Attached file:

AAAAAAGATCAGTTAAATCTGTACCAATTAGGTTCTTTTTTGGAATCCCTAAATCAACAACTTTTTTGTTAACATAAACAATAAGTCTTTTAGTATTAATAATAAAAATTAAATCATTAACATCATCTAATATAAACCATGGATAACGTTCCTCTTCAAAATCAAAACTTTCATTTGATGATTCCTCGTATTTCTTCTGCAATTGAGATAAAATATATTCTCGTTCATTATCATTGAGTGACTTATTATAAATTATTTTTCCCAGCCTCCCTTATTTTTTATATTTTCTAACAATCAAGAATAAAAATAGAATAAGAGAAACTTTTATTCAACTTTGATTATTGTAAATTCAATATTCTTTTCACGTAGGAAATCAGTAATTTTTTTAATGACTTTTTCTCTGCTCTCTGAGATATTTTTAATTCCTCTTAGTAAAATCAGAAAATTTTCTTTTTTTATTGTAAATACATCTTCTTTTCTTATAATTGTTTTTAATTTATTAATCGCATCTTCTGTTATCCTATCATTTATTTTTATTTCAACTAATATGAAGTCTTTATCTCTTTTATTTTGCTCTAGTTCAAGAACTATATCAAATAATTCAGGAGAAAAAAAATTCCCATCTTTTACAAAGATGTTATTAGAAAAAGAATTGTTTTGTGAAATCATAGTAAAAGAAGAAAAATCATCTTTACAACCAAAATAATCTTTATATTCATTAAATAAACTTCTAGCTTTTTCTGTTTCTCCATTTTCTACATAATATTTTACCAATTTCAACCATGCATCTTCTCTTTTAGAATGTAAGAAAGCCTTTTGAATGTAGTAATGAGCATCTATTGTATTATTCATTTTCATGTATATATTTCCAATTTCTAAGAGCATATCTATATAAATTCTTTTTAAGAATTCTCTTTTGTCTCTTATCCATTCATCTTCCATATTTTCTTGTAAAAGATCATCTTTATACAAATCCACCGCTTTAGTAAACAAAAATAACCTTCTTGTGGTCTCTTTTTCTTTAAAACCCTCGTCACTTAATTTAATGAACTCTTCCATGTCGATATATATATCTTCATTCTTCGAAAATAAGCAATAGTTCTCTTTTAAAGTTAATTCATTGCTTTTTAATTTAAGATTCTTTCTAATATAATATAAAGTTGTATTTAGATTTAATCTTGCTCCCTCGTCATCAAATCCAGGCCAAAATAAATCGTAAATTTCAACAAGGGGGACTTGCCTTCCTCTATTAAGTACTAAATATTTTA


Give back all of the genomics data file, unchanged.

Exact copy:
AAAAAAGATCAGTTAAATCTGTACCAATTAGGTTCTTTTTTGGAATCCCTAAATCAACAACTTTTTTGTTAACATAAACAATAAGTCTTTTAGTATTAATAATAAAAATTAAATCATTAACATCATCTAATATAAACCATGGATAACGTTCCTCTTCAAAATCAAAACTTTCATTTGATGATTCCTCGTATTTCTTCTGCAATTGAGATAAAATATATTCTCGTTCATTATCATTGAGTGACTTATTATAAATTATTTTTCCCAGCCTCCCTTATTTTTTATATTTTCTAACAATCAAGAATAAAAATAGAATAAGAGAAACTTTTATTCAACTTTGATTATTGTAAATTCAATATTCTTTTCACGTAGGAAATCAGTAATTTTTTTAATGACTTTTTCTCTGCTCTCTGAGATATTTTTAATTCCTCTTAGTAAAATCAGAAAATTTTCTTTTTTTATTGTAAATACATCTTCTTTTCTTATAATTGTTTTTAATTTATTAATCGCATCTTCTGTTATCCTATCATTTATTTTTATTTCAACTAATATGAAGTCTTTATCTCTTTTATTTTGCTCTAGTTCAAGAACTATATCAAATAATTCAGGAGAAAAAAAATTCCCATCTTTTACAAAGATGTTATTAGAAAAAGAATTGTTTTGTGAAATCATAGTAAAAGAAGAAAAATCATCTTTACAACCAAAATAATCTTTATATTCATTAAATAAACTTCTAGCTTTTTCTGTTTCTCCATTTTCTACATAATATTTTACCAATTTCAACCATGCATCTTCTCTTTTAGAATGTAAGAAAGCCTTTTGAATGTAGTAATGAGCATCTATTGTATTATTCATTTTCATGTATATATTTCCAATTTCTAAGAGCATATCTATATAAATTCTTTTTAAGAATTCTCTTTTGTCTCTTATCCATTCATCTTCCATATTTTCTTGTAAAAGATCATCTTTATACAAATCCACCGCTTTAGTAAACAAAAATAACCTTCTTGTGGTCTCTTTTTCTTTAAAACCCTCGTCACTTAATTTAATGAACTCTTCCATGTCGATATATATATCTTCATTCTTCGAAAATAAGCAATAGTTCTCTTTTAAAGTTAATTCATTGCTTTTTAATTTAAGATTCTTTCTAATATAATATAAAGTTGTATTTAGATTTAATCTTGCTCCCTCGTCATCAAATCCAGGCCAAAATAAATCGTAAATTTCAACAAGGGGGACTTGCCTTCCTCTATTAAGTACTAAATATTTTA